Robert Hetzel and the risks of inflation

Here’s the abstract of Robert Hetzel’s new Mercatus paper, which discusses the Fed’s response to Covid-19:

The quantity theory, which posits a causal relationship between money and prices, is among the oldest theories in economics. Starting in March 2020 as the COVID-19 pandemic affected the United States, money surged at a historically rapid pace. Historical experience, most recently with the Great Inflation of the mid-1960s through the 1970s, suggests that an uncontrolled surge in inflation is coming. Other factors in the intellectual and political environment are also reminiscent of the Great Inflation. The Federal Reserve has reverted to its 1950s “cost and availability” view of monetary transmission. There also exists a widespread belief that inflation is a nonmonetary phenomenon. In Keynesian terms, because the Phillips curve, which relates inflation and unemployment, is presumed to be flat, the Fed can push the unemployment rate to historically low levels. Federal Open Market Committee (FOMC) chair Jerome Powell asserts that the course of the recovery will be dictated by the behavior of the virus. That makes sense in that the recession arose as a shock to potential output. Powell and the FOMC, however, treat the recession as if it originated in a large negative aggregate-demand shock requiring extremely stimulative monetary policy. The FOMC should follow a rule that ensures that the spring 2020 bulge in money dissipates.

The paper presents a monetarist critique of recent Fed policy.

I’m less worried about inflation, as you don’t see high inflation expectations in the TIPS markets. But Bob is right that the intellectual climate increasingly resembles the 1960s, when belief in a (flawed) Keynesian model led to some serious policy errors. So this is certainly something to keep an eye on.



15 Responses to “Robert Hetzel and the risks of inflation”

  1. Gravatar of marcus nunes marcus nunes
    13. October 2020 at 15:56

    It sure does remind of the 60s. A “time warp”
    Powell (2020)
    The recovery will be stronger and move faster if monetary policy and fiscal policy continue to work side by side.

    James Tobin (1962)
    The Council sought to liberate mon pol to focus it squarely on the same macroeconomic objectives that should guide fiscal policy.

  2. Gravatar of Benjamin Cole Benjamin Cole
    13. October 2020 at 16:37

    It is not just the Fed—central bankers globally, and nearly in unison, are calling for more fiscal stimulus. Sheesh, Stanley Fischer is calling for. Federal Reserve armed with a fiscal facility.

    Is this Keynesianism? Or a fear that too-easy money will lead to inflation, so let the fiscal side do the heavy lifting?

    If the globe ever exits the C19 miasma, and we still do not have inflation, then orthodox macroeconomics (which has been growing weaker and weaker in explanatory power) will probably have to undergo a reformation (as older economists die off).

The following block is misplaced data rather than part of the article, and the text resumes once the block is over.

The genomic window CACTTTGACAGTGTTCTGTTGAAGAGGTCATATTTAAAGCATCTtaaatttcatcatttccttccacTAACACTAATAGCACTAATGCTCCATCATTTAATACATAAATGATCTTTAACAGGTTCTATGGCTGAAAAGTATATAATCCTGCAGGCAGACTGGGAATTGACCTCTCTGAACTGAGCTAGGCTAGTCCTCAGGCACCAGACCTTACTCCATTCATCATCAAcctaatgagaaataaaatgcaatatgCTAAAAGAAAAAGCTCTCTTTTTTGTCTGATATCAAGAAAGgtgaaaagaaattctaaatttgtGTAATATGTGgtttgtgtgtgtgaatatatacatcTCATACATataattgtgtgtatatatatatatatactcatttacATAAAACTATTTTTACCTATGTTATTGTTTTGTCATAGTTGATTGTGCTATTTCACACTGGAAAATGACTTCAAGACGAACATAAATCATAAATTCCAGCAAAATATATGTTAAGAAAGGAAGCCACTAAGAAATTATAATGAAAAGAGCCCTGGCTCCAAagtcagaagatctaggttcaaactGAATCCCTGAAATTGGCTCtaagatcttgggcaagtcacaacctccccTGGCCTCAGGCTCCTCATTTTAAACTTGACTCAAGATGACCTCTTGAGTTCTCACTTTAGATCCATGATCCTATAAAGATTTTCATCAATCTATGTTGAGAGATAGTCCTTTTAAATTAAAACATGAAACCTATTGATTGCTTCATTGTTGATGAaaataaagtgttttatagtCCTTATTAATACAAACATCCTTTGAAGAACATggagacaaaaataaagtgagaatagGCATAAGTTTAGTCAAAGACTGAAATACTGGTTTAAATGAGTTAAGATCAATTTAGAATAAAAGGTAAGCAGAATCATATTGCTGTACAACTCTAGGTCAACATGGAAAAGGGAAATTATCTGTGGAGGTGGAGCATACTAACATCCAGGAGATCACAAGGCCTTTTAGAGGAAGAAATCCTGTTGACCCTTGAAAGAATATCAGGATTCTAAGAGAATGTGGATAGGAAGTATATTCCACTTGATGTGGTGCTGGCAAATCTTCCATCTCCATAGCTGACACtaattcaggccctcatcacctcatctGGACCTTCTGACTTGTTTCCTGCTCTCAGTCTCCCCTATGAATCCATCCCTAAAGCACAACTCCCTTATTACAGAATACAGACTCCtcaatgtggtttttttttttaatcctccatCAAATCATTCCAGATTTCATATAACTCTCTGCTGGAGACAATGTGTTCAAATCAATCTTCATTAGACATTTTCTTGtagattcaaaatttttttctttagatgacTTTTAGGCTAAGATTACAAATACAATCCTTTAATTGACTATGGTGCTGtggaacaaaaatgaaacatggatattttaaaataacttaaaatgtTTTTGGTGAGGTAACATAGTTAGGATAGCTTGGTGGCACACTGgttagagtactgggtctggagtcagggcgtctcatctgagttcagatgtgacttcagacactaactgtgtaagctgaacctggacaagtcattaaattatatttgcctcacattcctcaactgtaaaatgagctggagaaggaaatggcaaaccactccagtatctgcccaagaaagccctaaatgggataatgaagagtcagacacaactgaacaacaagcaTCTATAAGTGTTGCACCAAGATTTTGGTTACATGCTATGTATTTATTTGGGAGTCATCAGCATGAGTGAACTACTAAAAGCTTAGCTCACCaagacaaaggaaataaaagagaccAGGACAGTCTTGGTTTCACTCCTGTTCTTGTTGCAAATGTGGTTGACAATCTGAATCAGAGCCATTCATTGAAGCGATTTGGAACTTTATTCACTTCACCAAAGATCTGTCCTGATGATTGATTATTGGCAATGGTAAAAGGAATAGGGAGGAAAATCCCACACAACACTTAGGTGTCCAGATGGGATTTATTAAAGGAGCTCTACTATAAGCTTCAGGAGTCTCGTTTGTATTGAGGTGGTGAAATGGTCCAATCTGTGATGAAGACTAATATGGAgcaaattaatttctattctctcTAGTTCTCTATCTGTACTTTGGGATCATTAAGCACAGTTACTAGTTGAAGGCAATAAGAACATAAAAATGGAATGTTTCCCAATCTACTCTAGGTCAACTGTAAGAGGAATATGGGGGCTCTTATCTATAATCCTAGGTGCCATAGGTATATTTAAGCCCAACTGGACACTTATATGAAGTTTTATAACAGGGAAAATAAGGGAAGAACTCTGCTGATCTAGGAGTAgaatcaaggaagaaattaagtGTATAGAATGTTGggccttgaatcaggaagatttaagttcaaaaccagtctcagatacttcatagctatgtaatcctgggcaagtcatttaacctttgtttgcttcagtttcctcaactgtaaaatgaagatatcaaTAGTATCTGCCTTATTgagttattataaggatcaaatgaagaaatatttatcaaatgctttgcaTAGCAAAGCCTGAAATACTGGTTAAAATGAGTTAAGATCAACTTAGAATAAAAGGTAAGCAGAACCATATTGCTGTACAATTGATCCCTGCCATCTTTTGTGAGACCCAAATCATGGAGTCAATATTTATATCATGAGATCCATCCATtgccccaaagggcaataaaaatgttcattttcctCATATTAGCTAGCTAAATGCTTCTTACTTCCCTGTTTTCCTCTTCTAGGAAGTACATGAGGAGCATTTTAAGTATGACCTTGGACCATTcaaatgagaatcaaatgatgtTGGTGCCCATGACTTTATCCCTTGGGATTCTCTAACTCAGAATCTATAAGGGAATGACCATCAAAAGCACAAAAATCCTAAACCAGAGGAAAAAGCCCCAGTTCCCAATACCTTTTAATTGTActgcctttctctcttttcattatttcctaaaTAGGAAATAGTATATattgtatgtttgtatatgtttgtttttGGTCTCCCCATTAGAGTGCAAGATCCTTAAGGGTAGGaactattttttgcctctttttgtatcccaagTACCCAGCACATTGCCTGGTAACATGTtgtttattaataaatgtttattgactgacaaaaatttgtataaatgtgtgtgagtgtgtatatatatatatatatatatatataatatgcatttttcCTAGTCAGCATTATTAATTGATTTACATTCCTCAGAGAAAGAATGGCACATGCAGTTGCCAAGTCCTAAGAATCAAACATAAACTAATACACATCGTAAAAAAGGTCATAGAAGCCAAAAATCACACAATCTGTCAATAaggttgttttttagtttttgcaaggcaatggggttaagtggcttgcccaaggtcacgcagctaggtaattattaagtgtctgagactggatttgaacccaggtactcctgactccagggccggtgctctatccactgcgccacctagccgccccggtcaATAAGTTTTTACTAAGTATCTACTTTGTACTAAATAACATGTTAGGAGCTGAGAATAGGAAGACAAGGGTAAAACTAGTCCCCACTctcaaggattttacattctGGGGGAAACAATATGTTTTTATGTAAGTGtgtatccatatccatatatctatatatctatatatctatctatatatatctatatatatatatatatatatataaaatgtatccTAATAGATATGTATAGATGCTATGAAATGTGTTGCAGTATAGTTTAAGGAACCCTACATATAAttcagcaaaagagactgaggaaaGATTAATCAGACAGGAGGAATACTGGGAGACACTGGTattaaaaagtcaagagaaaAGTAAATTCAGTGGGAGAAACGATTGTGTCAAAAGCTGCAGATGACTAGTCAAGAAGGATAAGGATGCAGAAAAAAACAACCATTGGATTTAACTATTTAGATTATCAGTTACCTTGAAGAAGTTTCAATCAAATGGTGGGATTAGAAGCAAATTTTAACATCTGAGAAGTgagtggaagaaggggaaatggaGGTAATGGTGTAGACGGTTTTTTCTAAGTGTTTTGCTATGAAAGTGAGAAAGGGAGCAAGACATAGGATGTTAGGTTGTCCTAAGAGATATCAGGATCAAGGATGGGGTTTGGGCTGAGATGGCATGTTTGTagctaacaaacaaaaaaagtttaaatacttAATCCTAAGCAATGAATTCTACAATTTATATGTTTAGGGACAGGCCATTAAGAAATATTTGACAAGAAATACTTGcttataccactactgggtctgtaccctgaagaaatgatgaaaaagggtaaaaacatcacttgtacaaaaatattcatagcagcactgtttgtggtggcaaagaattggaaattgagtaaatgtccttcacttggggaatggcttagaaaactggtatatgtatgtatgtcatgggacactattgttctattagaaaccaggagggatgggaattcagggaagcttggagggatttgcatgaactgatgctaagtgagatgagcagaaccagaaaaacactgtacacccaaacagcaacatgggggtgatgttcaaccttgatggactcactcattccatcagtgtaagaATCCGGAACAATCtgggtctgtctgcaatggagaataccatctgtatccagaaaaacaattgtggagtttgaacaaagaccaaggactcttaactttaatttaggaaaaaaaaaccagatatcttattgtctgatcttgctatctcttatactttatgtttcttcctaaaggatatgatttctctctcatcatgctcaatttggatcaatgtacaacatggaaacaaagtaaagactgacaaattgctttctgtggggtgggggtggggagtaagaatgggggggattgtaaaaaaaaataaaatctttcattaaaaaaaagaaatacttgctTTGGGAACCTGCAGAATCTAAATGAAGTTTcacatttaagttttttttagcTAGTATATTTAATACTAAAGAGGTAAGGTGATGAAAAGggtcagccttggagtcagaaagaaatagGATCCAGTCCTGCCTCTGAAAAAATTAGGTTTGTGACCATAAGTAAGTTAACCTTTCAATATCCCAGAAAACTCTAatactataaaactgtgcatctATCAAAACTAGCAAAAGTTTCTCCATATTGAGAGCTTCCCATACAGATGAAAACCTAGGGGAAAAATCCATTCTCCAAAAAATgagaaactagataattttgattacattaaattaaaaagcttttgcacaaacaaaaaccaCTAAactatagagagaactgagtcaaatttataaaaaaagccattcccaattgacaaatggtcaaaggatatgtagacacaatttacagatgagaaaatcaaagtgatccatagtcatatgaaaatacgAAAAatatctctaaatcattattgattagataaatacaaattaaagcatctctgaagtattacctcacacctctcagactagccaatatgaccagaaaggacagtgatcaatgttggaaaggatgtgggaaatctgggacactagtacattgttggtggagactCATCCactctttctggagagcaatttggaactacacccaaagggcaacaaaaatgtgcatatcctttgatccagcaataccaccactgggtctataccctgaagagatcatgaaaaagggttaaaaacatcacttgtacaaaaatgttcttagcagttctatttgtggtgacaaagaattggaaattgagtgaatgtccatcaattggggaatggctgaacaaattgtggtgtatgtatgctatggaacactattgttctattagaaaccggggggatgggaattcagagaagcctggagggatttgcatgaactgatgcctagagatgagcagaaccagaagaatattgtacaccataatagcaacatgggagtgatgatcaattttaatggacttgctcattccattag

Some things to ponder: Capital markets are globalized, the economy is globalized, and money is a very, very fungible fungible commodity. But there are four or five major central banks in action, and some minor actors too. So the Fed buys Treasuries, and injects a couple trillion into globalized capital markets—capital markets at about $400 trillion in total size. So what?

    Should macroeconomists begin to think about central banks as a group, and not different central banks in isolation?

    Are money-financed fiscal programs monetary or fiscal policy?

    Is QE, in concert with fiscal deficits, really just a variation of money-financed fiscal programs? (Michael Woodford says so.)

    Are there elements of MMT that make sense if fiscal and monetary policy are married through QE? Or money-financed fiscal programs?

    If national debt can be monetized without inflationary result (see Bank of Japan, the Fed, the ECB)…then, what is debt? Monetizing debt is bad (bad!) in theory…but has been happening for decades.

    As the orthodox macroeconomist says, “What you are doing may work in reality, but more importantly, does it work in theory?”

    And, as my late great Uncle Jerry used to say, “If you are not confused, then maybe you don’t understand the facts.”

  3. Gravatar of Cody Boyer Cody Boyer
    13. October 2020 at 20:11

    If TIPS markets don’t expect high inflation, then as far as I can tell these are the only possibilities: Hetzel is just wrong about the amount of money that has been created, or markets don’t believe in the quantity theory of money (or maybe they think prices would rise if a sufficiently large amount of money is added, but they think prices are sticky enough that what has been added won’t have a big effect). Are there other possibilities? I trust markets more than anything/anybody else regarding inflation predictions, but why are the market’s inflation expectations low?

  4. Gravatar of rayward rayward
    14. October 2020 at 01:52

    The massive government spending and debt to fund it have little to do with Keynes and lots to do with a public health crisis. This isn’t about using government spending to spur economic growth, this is about supporting workers who can’t work and businesses that can’t engage in business because of the pandemic. On the other hand, the massive budget deficits ($1 trillion a year) adopted by the Republicans in 2017 was a perverted application of Keynes: government spending to spur economic growth at a time of economic expansion. It’s true that the amount of money in circulation spiked in March and has continued to grow since. Why? It isn’t to facilitate spending. Hoarding is more like it. Where is all that money? Under the mattress? The velocity of money must have crashed as the money in circulation spiked. As for the risk that government will use inflation to repay all that government debt, that’s another reason to adopt Sumner’s hobby horse: NGDP targeting.

  5. Gravatar of Benjamin Cole Benjamin Cole
    14. October 2020 at 02:44

    This is the Atlanta Fed Business Inflation Expectations report. About 1.6% for year ahead. Will be updated today.

    If “expectations matter” then here you go.

    Also, if Biden wins, perhaps business operators expect a weaker economy, would would also be deflationary. Biden promises big jump in corporate income taxes, and an “end to the era of shareholder capitalism.”